With the Spectrum Elite, Firebird have improved on a tried and tested formula. It must have been quite a risk to take, adapting a cult game from the BBC and puffing it on the Spectrum, but the risk has paid off handsomely. The graphics are excellent of a reasonable speed (not as fast as Starion), and, unlike previous versions of Elite, they are not flickery. So much for Elite the Spectrum version, what about Elite the game? it can be slow to get into, because at the outset you must trade to get on, but once you have achieved a level of skill that allows you better equipment for your ship, the game really hits deep space in a mean, mean way. This is a perfect blend of trading, shoot em up and strategy and if you're not very careful you can find yourself getting badly hooked, spending hours trying to get just that little bit further. Here the SAVE game facility is a great help, and means that Elite is not so much a game - more a way of life. That may sound corny, but for once it really is true! No self-respecting Spectrum owner should be without it because it's worth every penny of the £15 price tag.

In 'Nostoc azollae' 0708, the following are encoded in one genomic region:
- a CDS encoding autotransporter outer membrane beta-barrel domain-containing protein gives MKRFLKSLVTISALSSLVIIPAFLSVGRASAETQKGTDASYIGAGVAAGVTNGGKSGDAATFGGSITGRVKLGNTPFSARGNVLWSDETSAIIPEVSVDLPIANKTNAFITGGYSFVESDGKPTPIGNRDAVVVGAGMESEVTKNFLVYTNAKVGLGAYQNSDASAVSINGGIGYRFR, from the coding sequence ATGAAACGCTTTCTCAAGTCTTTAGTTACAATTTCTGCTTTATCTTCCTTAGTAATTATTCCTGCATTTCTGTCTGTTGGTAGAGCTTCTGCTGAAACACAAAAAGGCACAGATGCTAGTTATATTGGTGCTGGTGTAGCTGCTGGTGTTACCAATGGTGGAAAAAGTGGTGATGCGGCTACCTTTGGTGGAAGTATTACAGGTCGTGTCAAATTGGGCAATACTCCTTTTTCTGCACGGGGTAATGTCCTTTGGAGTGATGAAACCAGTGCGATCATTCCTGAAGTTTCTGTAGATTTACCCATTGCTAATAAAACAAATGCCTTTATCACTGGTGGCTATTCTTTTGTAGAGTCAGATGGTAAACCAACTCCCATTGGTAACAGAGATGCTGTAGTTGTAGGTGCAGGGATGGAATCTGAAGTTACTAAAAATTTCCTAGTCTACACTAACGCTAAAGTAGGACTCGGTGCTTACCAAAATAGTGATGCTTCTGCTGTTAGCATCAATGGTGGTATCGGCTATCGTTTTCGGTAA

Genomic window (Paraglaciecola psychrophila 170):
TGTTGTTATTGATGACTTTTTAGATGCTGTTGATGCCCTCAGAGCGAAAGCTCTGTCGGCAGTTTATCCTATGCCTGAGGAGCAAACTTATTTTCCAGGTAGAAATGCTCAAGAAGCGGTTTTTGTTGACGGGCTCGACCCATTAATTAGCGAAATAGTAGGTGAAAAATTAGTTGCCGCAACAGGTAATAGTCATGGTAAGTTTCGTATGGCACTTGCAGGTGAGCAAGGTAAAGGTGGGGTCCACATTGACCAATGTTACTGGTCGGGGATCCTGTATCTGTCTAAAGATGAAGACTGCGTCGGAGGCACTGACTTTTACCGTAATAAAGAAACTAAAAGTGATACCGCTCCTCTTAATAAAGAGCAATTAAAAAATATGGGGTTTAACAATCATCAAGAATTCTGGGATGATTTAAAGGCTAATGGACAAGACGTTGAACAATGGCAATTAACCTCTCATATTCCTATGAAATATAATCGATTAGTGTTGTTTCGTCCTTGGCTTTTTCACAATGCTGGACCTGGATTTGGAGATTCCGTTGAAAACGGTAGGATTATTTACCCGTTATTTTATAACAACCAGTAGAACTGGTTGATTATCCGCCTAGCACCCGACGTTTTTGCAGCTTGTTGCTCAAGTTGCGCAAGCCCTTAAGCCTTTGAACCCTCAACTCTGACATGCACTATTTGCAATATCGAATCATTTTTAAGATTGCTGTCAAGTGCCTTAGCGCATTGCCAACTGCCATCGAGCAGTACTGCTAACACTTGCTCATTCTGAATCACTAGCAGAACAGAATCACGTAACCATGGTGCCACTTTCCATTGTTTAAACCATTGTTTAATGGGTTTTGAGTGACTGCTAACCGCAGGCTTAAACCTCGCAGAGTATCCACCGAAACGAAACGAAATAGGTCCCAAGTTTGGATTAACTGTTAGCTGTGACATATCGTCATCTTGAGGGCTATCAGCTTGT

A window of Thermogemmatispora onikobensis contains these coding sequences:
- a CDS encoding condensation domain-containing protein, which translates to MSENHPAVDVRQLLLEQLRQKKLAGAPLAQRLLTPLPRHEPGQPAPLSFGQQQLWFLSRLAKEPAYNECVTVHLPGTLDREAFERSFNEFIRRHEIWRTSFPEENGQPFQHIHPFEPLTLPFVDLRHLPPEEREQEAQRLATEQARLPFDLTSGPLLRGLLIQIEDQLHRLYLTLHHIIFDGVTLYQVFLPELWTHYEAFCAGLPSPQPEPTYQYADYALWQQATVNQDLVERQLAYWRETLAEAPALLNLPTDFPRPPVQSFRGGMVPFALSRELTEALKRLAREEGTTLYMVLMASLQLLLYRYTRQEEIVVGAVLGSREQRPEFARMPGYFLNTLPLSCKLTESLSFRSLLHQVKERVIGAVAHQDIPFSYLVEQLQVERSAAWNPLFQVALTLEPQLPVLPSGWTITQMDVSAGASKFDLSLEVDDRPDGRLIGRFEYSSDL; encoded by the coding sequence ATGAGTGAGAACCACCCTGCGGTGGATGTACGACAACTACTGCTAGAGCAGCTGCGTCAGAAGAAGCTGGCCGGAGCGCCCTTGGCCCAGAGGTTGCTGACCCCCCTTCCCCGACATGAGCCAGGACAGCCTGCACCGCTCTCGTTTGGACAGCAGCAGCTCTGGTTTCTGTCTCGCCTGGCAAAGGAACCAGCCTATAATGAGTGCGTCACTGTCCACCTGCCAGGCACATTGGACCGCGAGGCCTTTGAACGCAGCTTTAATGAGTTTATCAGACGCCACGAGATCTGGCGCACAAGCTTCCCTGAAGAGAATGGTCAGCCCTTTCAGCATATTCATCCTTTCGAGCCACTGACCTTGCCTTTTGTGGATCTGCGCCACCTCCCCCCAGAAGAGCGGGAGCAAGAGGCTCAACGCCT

Well here it is at last, the Spectrum version of Elite, and yes it has been worth the wait. The graphics are very good, only slowing down a little, if at all, when the screen gets chock a block. The launch/hyperspace sequence is very neat, nearly as good as Dark Star. The screen layout is well-balanced with just the right amount of colour and dots. The addictive nature of the name is increased with 5 missions compared to the meagre 2 of the C64 and BBC versions. My only gripe is that you have to use some stupid lenslock thing to play the game - you could spend hours trying to suss out the thing. You can compare your version of Elite versions for other machines and smile with pride at what Firebird have produced.